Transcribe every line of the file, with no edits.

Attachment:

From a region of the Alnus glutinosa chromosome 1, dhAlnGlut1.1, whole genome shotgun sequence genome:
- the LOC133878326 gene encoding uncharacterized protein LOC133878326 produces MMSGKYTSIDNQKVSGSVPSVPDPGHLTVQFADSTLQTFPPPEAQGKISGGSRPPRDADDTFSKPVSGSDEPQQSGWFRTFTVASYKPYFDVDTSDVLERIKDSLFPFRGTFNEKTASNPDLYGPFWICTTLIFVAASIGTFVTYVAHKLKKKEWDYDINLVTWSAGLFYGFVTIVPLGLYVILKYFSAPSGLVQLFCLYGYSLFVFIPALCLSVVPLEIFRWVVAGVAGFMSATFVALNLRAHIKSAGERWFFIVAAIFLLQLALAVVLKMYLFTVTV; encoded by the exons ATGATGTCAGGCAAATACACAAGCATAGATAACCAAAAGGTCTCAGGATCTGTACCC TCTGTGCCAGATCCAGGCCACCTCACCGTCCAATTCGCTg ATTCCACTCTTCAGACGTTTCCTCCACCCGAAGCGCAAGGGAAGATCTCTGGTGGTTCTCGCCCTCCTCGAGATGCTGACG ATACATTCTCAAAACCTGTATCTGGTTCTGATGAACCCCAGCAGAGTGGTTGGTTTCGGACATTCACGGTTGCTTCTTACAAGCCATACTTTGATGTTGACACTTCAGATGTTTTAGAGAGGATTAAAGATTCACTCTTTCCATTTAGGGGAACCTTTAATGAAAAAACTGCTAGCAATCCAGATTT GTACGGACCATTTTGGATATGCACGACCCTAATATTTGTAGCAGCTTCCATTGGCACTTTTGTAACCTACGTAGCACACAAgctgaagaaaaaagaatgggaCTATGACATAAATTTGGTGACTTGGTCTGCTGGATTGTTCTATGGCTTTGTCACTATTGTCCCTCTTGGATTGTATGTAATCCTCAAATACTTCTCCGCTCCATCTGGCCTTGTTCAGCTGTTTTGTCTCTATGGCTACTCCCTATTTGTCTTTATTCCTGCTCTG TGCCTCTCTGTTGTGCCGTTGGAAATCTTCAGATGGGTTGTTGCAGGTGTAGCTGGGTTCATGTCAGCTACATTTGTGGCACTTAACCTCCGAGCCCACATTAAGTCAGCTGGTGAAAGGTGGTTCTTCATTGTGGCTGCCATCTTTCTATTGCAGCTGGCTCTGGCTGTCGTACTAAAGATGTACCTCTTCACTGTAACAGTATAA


From a region of the Alnus glutinosa chromosome 1, dhAlnGlut1.1, whole genome shotgun sequence genome:
- the LOC133878326 gene encoding uncharacterized protein LOC133878326 produces MMSGKYTSIDNQKVSGSVPSVPDPGHLTVQFADSTLQTFPPPEAQGKISGGSRPPRDADDTFSKPVSGSDEPQQSGWFRTFTVASYKPYFDVDTSDVLERIKDSLFPFRGTFNEKTASNPDLYGPFWICTTLIFVAASIGTFVTYVAHKLKKKEWDYDINLVTWSAGLFYGFVTIVPLGLYVILKYFSAPSGLVQLFCLYGYSLFVFIPALCLSVVPLEIFRWVVAGVAGFMSATFVALNLRAHIKSAGERWFFIVAAIFLLQLALAVVLKMYLFTVTV; encoded by the exons ATGATGTCAGGCAAATACACAAGCATAGATAACCAAAAGGTCTCAGGATCTGTACCC TCTGTGCCAGATCCAGGCCACCTCACCGTCCAATTCGCTg ATTCCACTCTTCAGACGTTTCCTCCACCCGAAGCGCAAGGGAAGATCTCTGGTGGTTCTCGCCCTCCTCGAGATGCTGACG ATACATTCTCAAAACCTGTATCTGGTTCTGATGAACCCCAGCAGAGTGGTTGGTTTCGGACATTCACGGTTGCTTCTTACAAGCCATACTTTGATGTTGACACTTCAGATGTTTTAGAGAGGATTAAAGATTCACTCTTTCCATTTAGGGGAACCTTTAATGAAAAAACTGCTAGCAATCCAGATTT GTACGGACCATTTTGGATATGCACGACCCTAATATTTGTAGCAGCTTCCATTGGCACTTTTGTAACCTACGTAGCACACAAgctgaagaaaaaagaatgggaCTATGACATAAATTTGGTGACTTGGTCTGCTGGATTGTTCTATGGCTTTGTCACTATTGTCCCTCTTGGATTGTATGTAATCCTCAAATACTTCTCCGCTCCATCTGGCCTTGTTCAGCTGTTTTGTCTCTATGGCTACTCCCTATTTGTCTTTATTCCTGCTCTG TGCCTCTCTGTTGTGCCGTTGGAAATCTTCAGATGGGTTGTTGCAGGTGTAGCTGGGTTCATGTCAGCTACATTTGTGGCACTTAACCTCCGAGCCCACATTAAGTCAGCTGGTGAAAGGTGGTTCTTCATTGTGGCTGCCATCTTTCTATTGCAGCTGGCTCTGGCTGTCGTACTAAAGATGTACCTCTTCACTGTAACAGTATAA